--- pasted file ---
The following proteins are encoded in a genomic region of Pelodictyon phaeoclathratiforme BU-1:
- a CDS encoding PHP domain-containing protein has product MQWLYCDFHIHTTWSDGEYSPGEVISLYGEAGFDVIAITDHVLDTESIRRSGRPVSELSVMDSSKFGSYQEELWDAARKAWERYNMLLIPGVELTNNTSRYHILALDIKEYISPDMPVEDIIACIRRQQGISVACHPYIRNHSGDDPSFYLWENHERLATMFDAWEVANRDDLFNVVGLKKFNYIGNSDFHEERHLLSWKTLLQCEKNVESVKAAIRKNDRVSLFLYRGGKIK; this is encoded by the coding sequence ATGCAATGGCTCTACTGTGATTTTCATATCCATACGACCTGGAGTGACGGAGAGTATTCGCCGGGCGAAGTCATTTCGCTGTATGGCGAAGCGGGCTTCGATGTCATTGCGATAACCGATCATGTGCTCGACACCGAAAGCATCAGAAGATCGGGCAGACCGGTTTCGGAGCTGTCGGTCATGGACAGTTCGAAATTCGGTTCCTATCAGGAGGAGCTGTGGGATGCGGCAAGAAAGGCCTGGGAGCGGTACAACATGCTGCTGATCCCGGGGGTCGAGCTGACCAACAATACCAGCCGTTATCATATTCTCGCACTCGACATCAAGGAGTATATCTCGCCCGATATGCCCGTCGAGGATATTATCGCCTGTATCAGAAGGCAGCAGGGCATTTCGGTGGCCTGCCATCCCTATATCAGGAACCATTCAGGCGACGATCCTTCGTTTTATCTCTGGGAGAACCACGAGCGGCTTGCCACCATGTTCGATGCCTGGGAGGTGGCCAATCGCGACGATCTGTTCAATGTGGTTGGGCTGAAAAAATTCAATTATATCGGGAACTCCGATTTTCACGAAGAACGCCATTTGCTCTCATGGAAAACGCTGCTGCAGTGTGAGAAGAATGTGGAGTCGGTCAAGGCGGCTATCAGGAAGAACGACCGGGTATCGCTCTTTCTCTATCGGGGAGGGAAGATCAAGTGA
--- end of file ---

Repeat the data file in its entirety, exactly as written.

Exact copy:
The following proteins are encoded in a genomic region of Pelodictyon phaeoclathratiforme BU-1:
- a CDS encoding PHP domain-containing protein has product MQWLYCDFHIHTTWSDGEYSPGEVISLYGEAGFDVIAITDHVLDTESIRRSGRPVSELSVMDSSKFGSYQEELWDAARKAWERYNMLLIPGVELTNNTSRYHILALDIKEYISPDMPVEDIIACIRRQQGISVACHPYIRNHSGDDPSFYLWENHERLATMFDAWEVANRDDLFNVVGLKKFNYIGNSDFHEERHLLSWKTLLQCEKNVESVKAAIRKNDRVSLFLYRGGKIK; this is encoded by the coding sequence ATGCAATGGCTCTACTGTGATTTTCATATCCATACGACCTGGAGTGACGGAGAGTATTCGCCGGGCGAAGTCATTTCGCTGTATGGCGAAGCGGGCTTCGATGTCATTGCGATAACCGATCATGTGCTCGACACCGAAAGCATCAGAAGATCGGGCAGACCGGTTTCGGAGCTGTCGGTCATGGACAGTTCGAAATTCGGTTCCTATCAGGAGGAGCTGTGGGATGCGGCAAGAAAGGCCTGGGAGCGGTACAACATGCTGCTGATCCCGGGGGTCGAGCTGACCAACAATACCAGCCGTTATCATATTCTCGCACTCGACATCAAGGAGTATATCTCGCCCGATATGCCCGTCGAGGATATTATCGCCTGTATCAGAAGGCAGCAGGGCATTTCGGTGGCCTGCCATCCCTATATCAGGAACCATTCAGGCGACGATCCTTCGTTTTATCTCTGGGAGAACCACGAGCGGCTTGCCACCATGTTCGATGCCTGGGAGGTGGCCAATCGCGACGATCTGTTCAATGTGGTTGGGCTGAAAAAATTCAATTATATCGGGAACTCCGATTTTCACGAAGAACGCCATTTGCTCTCATGGAAAACGCTGCTGCAGTGTGAGAAGAATGTGGAGTCGGTCAAGGCGGCTATCAGGAAGAACGACCGGGTATCGCTCTTTCTCTATCGGGGAGGGAAGATCAAGTGA